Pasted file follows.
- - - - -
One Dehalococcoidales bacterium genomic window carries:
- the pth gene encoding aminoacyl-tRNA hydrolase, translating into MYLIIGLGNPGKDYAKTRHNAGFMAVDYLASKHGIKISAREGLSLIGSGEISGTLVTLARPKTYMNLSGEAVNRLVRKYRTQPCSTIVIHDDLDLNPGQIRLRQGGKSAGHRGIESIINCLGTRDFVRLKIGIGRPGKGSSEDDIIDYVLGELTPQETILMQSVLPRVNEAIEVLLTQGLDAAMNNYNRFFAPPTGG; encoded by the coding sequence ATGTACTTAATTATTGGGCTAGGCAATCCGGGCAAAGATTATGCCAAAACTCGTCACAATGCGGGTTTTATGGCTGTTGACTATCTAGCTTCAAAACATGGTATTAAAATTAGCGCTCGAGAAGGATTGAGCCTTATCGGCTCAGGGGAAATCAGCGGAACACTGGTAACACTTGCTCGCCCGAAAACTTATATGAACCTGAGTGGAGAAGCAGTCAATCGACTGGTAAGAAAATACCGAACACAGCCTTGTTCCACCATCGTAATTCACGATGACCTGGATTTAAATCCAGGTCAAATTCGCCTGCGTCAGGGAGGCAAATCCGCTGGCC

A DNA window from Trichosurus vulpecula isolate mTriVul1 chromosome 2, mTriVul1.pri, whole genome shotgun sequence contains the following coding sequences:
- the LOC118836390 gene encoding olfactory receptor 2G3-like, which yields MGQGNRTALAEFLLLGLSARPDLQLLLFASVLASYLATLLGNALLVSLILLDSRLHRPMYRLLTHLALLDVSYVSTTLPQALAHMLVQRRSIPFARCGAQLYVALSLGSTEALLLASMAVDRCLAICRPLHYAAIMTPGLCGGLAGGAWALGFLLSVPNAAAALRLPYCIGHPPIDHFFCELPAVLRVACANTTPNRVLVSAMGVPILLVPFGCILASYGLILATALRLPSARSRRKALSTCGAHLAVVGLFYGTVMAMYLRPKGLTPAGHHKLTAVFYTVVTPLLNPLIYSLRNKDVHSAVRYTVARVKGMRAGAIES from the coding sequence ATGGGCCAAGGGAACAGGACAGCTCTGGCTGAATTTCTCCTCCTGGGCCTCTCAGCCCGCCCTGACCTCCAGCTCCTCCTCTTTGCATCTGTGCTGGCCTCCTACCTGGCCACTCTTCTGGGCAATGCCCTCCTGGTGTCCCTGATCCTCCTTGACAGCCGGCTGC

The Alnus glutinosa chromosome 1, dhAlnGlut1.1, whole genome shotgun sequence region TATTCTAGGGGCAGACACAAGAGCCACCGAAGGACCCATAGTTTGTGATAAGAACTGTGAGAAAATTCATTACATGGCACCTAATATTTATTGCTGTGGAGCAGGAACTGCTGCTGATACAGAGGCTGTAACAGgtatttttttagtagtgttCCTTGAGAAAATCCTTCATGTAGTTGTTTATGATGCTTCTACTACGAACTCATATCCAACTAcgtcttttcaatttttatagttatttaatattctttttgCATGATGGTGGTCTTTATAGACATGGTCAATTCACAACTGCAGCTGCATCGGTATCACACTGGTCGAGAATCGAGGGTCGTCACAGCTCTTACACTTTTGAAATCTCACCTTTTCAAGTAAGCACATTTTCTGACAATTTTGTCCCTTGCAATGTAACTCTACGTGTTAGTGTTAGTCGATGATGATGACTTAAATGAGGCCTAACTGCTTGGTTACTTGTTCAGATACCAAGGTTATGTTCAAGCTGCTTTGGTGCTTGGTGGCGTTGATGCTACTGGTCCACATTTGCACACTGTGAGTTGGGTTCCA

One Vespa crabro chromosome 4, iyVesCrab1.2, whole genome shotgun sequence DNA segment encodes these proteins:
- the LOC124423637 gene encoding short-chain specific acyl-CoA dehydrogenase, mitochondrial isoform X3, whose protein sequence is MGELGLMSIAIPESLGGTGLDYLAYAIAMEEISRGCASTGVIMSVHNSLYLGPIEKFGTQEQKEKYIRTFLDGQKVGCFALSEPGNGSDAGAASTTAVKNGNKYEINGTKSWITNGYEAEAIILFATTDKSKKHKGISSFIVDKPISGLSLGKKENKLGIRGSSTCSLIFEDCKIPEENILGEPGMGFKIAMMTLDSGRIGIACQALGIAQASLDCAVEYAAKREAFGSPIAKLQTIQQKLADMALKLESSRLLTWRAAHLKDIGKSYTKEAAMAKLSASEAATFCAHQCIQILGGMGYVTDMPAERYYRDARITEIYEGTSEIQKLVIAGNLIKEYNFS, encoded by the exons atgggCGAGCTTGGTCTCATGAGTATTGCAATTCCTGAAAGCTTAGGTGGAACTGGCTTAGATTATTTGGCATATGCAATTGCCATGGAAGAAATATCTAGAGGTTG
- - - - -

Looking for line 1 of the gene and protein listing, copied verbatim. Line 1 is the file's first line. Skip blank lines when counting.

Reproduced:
One Dehalococcoidales bacterium genomic window carries: